Consumer groups protest as P&O fares surge after link-up

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P&O yesterday upset consumer groups by signalling a determination to push up fares on cross-Channel ferry routes after its tie-up with rival Stena Line.

Graeme Dunlop, P&O ferry boss, said that passenger and freight fares had already been raised 6 per cent and 12 per cent respectively this year.

Asked about further scope for increases, he said: "There is that possibility." Lord Sterling, P&O chairman, added that it was "logical" for prices to move back upwards.

The Consumers Association said: "We said at the time that joint operations would reduce choice for consumers and lead to higher prices. That view seems to be confirmed."

The 1998 rates will be kept at the current level introduced on 1 January, partly because brochures with this year's prices have been published. But P&O says it needed further increases to make up for a 50 per cent drop in short sea rates between 1994 and 1997 when the Channel Tunnel opened.

A fire which halted Tunnel traffic was partly responsible for P&O Ferries producing a significant increase in 1997 operating profits of pounds 67.7m for the 12 month period. That helped produce a better-than-expected P&O group increase of 30 per cent in pre-tax profits, to pounds 433.9m.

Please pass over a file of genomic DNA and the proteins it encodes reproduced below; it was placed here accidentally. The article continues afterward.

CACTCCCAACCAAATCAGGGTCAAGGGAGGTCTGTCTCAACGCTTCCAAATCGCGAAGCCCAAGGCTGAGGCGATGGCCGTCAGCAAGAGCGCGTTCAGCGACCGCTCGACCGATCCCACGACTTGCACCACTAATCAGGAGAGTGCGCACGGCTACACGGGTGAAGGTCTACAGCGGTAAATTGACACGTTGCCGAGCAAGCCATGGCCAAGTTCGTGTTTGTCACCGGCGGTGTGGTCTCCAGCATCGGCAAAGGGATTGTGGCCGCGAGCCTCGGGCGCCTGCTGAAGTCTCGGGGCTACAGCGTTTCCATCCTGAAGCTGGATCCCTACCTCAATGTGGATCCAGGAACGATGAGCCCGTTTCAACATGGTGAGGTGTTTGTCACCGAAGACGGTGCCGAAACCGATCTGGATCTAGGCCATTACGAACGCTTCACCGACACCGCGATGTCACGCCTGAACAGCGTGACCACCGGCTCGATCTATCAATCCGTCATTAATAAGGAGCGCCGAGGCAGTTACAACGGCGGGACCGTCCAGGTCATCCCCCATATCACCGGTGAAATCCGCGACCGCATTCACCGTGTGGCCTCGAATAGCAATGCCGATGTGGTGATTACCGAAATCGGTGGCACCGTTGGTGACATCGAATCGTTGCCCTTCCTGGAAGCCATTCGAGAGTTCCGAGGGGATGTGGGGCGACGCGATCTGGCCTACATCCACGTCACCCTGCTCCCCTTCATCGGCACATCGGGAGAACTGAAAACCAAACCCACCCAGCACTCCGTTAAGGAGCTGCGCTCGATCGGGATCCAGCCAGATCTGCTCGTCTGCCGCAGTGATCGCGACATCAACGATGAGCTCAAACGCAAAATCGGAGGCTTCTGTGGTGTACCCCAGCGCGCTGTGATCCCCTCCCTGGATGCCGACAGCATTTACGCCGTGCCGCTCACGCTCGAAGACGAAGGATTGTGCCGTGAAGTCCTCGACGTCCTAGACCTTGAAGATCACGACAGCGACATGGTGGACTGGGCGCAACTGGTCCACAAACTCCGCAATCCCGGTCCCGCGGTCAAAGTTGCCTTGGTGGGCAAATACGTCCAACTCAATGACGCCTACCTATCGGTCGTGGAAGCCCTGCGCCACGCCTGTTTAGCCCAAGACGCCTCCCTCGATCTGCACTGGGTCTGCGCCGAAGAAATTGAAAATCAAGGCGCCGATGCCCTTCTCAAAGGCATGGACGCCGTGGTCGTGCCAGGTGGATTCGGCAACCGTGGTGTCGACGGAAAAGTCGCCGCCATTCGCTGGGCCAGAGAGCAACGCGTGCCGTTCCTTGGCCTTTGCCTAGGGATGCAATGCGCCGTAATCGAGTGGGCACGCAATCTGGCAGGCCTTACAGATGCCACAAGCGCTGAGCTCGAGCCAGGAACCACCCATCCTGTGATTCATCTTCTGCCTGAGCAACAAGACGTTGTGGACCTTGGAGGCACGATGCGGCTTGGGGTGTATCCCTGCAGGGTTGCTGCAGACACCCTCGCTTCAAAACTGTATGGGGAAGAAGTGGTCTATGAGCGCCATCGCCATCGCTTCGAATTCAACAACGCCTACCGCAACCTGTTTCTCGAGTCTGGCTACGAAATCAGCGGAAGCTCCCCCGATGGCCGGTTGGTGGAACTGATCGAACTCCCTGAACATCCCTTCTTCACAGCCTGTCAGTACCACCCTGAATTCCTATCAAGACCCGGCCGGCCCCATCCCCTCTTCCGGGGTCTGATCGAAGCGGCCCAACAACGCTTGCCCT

But one third of ferry revenues came from shipboard sales and P&O is presuming the European Union will abolish duty free sales next year.

P&O and Stena have a free hand to raise their fares over the next three years under the terms of EU approval for the joint operation. But P&O says that there are also great opportunities to cut costs.

Meanwhile Lord Sterling revealed that a new joint venture between P&O's bulk shipping interests with Shougang Group of China could be floated as a separate company.

It would be natural to move the joint venture, to be called ABC, away from the umbrella of P&O by way of an Initial Public Offering on Hong Kong and US stock markets, he said.

Lord Sterling also used a presentation for P&O's 1997 financial results to indicate that shareholders could be in line for an increased dividend over the coming 12 months.

The 30.5p dividend held for the last five years in the face of mounting City criticism had probably been set too high in 1992, he said. It was "something we will be re-examining" in the light of the company's increasingly buoyant position, he added.